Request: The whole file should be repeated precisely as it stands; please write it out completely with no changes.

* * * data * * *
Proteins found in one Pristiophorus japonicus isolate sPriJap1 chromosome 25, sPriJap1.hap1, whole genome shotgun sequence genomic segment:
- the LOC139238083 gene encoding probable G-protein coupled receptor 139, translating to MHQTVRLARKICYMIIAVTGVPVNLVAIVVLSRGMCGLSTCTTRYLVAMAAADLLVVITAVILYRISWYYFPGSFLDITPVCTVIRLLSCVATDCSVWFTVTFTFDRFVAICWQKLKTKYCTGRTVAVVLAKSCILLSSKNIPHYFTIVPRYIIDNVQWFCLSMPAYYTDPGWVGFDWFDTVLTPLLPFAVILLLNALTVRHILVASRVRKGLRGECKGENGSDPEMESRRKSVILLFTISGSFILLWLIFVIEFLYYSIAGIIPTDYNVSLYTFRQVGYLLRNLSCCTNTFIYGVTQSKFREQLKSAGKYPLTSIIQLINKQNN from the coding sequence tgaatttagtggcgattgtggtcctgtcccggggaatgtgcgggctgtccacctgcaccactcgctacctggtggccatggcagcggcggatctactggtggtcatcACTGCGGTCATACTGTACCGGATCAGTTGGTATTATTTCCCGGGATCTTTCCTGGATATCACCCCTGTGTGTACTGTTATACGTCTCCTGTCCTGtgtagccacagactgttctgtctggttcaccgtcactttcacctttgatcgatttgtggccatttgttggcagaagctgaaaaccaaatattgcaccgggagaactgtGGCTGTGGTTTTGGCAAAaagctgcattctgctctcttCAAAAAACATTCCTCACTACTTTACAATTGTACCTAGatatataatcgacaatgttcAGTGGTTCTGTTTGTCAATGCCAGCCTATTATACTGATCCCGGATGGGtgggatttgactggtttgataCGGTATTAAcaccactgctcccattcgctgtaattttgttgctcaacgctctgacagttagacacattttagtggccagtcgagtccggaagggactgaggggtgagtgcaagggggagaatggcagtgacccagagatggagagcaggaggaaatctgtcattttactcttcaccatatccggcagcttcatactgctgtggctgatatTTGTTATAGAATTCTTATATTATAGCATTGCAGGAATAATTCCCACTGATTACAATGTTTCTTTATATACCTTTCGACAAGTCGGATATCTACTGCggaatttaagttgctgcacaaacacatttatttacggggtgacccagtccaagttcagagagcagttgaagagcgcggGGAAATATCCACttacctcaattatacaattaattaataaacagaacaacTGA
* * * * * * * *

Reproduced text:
Proteins found in one Pristiophorus japonicus isolate sPriJap1 chromosome 25, sPriJap1.hap1, whole genome shotgun sequence genomic segment:
- the LOC139238083 gene encoding probable G-protein coupled receptor 139, translating to MHQTVRLARKICYMIIAVTGVPVNLVAIVVLSRGMCGLSTCTTRYLVAMAAADLLVVITAVILYRISWYYFPGSFLDITPVCTVIRLLSCVATDCSVWFTVTFTFDRFVAICWQKLKTKYCTGRTVAVVLAKSCILLSSKNIPHYFTIVPRYIIDNVQWFCLSMPAYYTDPGWVGFDWFDTVLTPLLPFAVILLLNALTVRHILVASRVRKGLRGECKGENGSDPEMESRRKSVILLFTISGSFILLWLIFVIEFLYYSIAGIIPTDYNVSLYTFRQVGYLLRNLSCCTNTFIYGVTQSKFREQLKSAGKYPLTSIIQLINKQNN from the coding sequence tgaatttagtggcgattgtggtcctgtcccggggaatgtgcgggctgtccacctgcaccactcgctacctggtggccatggcagcggcggatctactggtggtcatcACTGCGGTCATACTGTACCGGATCAGTTGGTATTATTTCCCGGGATCTTTCCTGGATATCACCCCTGTGTGTACTGTTATACGTCTCCTGTCCTGtgtagccacagactgttctgtctggttcaccgtcactttcacctttgatcgatttgtggccatttgttggcagaagctgaaaaccaaatattgcaccgggagaactgtGGCTGTGGTTTTGGCAAAaagctgcattctgctctcttCAAAAAACATTCCTCACTACTTTACAATTGTACCTAGatatataatcgacaatgttcAGTGGTTCTGTTTGTCAATGCCAGCCTATTATACTGATCCCGGATGGGtgggatttgactggtttgataCGGTATTAAcaccactgctcccattcgctgtaattttgttgctcaacgctctgacagttagacacattttagtggccagtcgagtccggaagggactgaggggtgagtgcaagggggagaatggcagtgacccagagatggagagcaggaggaaatctgtcattttactcttcaccatatccggcagcttcatactgctgtggctgatatTTGTTATAGAATTCTTATATTATAGCATTGCAGGAATAATTCCCACTGATTACAATGTTTCTTTATATACCTTTCGACAAGTCGGATATCTACTGCggaatttaagttgctgcacaaacacatttatttacggggtgacccagtccaagttcagagagcagttgaagagcgcggGGAAATATCCACttacctcaattatacaattaattaataaacagaacaacTGA